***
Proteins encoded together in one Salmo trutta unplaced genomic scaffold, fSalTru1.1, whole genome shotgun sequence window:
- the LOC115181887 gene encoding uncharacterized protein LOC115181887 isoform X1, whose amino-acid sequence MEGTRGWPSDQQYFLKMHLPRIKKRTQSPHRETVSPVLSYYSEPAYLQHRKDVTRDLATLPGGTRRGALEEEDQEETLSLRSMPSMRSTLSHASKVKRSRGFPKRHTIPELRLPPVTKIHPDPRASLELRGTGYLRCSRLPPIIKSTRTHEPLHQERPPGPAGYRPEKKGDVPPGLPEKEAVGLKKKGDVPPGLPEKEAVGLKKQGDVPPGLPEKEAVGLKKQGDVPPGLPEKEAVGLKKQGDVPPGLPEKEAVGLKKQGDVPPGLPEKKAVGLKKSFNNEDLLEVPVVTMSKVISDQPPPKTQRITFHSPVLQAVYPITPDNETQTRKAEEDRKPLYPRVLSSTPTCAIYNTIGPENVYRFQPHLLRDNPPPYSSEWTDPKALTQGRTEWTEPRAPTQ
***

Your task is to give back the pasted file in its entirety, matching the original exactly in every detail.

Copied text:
Proteins encoded together in one Salmo trutta unplaced genomic scaffold, fSalTru1.1, whole genome shotgun sequence window:
- the LOC115181887 gene encoding uncharacterized protein LOC115181887 isoform X1, whose amino-acid sequence MEGTRGWPSDQQYFLKMHLPRIKKRTQSPHRETVSPVLSYYSEPAYLQHRKDVTRDLATLPGGTRRGALEEEDQEETLSLRSMPSMRSTLSHASKVKRSRGFPKRHTIPELRLPPVTKIHPDPRASLELRGTGYLRCSRLPPIIKSTRTHEPLHQERPPGPAGYRPEKKGDVPPGLPEKEAVGLKKKGDVPPGLPEKEAVGLKKQGDVPPGLPEKEAVGLKKQGDVPPGLPEKEAVGLKKQGDVPPGLPEKEAVGLKKQGDVPPGLPEKKAVGLKKSFNNEDLLEVPVVTMSKVISDQPPPKTQRITFHSPVLQAVYPITPDNETQTRKAEEDRKPLYPRVLSSTPTCAIYNTIGPENVYRFQPHLLRDNPPPYSSEWTDPKALTQGRTEWTEPRAPTQ